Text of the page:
3
votes
1answer
106 views

“Cancellation”, “Canceled”, “Canceling” — US usage

I'm trying to figure out if there is a specific rule behind the word "cancel" that would cause "cancellation" to have two L's, but "canceled" and "canceling" to have only one (in the US). I ...
1
vote
0answers
24 views

“Traveller” vs. “traveler” [duplicate]

There was a time when traveller's cheques were emitted and sold by the banks in England and by Thomas Cook. However the cheques emitted by American banks/American Express were named traveler's cheque, ...
6
votes
5answers
547 views

“Plugable” or “pluggable”

When it comes to programming copy edits, there are lots of words that would otherwise be thrown out or replaced. Hive uses a plugable design. Should that be plugable or pluggable? If the ...
8
votes
1answer
6k views

Why is “fulfil” spelt as “fulfill” in American English?

In this answer, simplification is stated as one reason for spelling variations in American English. But unlike in color and favorite, the number of letters to spell the word in fulfil increases in ...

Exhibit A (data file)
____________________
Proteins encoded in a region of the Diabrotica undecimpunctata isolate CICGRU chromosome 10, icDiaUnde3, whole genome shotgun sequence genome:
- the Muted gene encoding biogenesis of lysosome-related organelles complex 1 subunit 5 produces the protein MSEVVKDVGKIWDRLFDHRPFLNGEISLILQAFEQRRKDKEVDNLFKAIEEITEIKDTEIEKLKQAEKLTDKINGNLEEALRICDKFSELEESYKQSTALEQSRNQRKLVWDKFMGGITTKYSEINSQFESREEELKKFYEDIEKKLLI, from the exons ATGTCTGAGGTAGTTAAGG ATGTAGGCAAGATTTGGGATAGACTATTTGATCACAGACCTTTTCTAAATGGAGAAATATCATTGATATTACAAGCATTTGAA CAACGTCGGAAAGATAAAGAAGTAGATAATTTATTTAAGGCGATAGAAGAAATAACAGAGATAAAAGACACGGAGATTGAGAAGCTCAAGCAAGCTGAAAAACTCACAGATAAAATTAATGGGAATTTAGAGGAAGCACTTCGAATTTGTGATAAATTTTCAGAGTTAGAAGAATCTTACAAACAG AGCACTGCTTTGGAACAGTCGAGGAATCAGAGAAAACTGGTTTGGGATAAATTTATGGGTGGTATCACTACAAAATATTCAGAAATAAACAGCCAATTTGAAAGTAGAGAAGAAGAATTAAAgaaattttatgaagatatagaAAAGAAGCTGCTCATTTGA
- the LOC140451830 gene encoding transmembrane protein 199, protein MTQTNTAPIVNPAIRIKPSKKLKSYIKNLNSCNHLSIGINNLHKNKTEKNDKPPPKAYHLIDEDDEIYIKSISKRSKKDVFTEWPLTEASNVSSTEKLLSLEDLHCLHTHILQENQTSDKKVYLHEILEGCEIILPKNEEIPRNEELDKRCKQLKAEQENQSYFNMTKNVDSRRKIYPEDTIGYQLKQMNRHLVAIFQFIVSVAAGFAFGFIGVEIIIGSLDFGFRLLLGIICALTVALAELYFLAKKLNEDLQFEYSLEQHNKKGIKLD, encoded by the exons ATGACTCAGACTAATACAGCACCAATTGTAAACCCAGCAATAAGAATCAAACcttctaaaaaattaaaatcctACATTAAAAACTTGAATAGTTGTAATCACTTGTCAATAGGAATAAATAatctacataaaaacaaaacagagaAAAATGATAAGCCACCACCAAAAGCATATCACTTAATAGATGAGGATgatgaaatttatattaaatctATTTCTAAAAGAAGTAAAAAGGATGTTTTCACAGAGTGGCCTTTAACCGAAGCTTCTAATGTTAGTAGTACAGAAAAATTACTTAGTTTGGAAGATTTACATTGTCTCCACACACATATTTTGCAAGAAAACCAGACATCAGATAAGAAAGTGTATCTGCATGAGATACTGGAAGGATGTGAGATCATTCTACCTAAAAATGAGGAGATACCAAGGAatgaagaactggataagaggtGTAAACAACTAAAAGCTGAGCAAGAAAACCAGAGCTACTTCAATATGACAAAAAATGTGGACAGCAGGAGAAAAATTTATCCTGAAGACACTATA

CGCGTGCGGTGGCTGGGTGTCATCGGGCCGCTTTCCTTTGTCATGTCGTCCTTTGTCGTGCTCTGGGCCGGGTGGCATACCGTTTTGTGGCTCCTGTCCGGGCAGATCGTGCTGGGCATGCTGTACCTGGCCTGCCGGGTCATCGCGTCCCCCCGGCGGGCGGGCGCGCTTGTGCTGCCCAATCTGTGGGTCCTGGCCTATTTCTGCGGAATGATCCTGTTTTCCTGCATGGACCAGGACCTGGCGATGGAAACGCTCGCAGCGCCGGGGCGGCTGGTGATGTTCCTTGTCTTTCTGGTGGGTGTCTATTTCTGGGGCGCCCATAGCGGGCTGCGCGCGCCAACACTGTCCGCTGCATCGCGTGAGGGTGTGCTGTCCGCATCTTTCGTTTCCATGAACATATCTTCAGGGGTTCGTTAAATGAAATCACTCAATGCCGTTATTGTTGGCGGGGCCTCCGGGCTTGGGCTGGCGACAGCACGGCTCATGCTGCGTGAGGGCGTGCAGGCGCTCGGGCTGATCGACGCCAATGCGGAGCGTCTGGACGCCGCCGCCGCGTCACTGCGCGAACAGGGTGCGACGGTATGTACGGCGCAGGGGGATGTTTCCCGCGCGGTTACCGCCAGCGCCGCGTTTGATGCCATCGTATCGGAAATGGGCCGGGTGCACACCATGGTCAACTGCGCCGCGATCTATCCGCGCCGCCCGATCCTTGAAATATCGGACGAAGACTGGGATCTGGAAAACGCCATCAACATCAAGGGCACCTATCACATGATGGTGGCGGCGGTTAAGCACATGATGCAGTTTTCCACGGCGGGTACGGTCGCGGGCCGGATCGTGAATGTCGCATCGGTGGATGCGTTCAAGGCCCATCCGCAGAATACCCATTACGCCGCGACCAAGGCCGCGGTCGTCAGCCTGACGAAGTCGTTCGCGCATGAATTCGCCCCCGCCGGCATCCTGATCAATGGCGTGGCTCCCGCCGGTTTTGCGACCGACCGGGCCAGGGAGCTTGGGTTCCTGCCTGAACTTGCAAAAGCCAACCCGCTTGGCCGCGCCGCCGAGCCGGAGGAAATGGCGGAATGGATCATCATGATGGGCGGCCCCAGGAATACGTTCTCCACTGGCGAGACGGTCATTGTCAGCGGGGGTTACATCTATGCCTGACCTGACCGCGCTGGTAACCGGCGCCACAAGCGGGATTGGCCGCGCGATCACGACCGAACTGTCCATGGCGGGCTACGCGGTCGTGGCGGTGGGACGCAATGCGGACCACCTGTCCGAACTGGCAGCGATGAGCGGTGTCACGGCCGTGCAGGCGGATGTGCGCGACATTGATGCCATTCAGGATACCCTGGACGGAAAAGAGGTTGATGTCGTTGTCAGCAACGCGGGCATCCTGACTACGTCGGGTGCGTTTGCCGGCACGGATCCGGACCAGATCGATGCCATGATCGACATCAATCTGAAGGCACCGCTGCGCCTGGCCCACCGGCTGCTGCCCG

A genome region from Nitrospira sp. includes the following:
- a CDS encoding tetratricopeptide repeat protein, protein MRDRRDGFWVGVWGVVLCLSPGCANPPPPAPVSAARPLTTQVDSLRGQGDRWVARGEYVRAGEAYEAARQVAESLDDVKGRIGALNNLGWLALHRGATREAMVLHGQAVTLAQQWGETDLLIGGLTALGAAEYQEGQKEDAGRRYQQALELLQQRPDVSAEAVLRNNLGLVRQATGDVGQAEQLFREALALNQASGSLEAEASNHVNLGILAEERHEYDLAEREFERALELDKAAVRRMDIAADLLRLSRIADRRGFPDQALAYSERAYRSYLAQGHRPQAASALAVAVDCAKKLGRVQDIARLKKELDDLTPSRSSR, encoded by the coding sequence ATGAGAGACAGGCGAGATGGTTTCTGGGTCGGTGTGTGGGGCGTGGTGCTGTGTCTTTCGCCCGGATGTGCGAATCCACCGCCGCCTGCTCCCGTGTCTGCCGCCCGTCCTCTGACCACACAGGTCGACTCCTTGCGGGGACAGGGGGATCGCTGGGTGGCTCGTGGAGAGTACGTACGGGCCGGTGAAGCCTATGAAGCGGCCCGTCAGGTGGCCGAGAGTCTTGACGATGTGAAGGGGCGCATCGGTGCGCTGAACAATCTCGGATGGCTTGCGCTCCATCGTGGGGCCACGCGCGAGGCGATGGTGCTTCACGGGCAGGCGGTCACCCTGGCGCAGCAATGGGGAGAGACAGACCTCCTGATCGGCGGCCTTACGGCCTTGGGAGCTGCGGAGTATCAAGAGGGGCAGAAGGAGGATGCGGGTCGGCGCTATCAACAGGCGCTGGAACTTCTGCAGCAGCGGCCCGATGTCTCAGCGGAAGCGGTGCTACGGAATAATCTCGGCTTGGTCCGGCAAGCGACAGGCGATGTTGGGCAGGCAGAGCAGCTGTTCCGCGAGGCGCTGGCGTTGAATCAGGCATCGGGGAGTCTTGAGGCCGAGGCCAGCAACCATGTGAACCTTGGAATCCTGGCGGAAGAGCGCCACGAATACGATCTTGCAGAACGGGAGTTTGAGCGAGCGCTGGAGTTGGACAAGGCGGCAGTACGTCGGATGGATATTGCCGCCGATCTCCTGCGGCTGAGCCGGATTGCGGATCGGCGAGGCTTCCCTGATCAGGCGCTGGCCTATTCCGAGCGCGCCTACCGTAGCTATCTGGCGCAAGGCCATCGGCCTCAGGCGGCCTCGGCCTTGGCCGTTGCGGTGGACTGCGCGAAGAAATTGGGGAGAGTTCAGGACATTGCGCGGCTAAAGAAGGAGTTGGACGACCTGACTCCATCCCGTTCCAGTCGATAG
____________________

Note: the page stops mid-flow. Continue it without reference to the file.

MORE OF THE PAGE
4
votes
3answers
2k views

Pronunciation of double consonants

How do you pronounce double consonants in American English? For example: Daddy - Do you say "Da-di", "Dad-di" or "Dad-i"? Mommy - Do you say "Ma-mi", "Mam-mi" or "Mam-i"? Swimming - "swi-ming", ...
2
votes
2answers
804 views

Is it spelled “propeling” or “propelling” in American English?

Since travel becomes traveler and traveling in AmE (no double l), I thought that the same rule applied to propel. However, reading and writing propeling feels awkward. (And propeler feels even more ...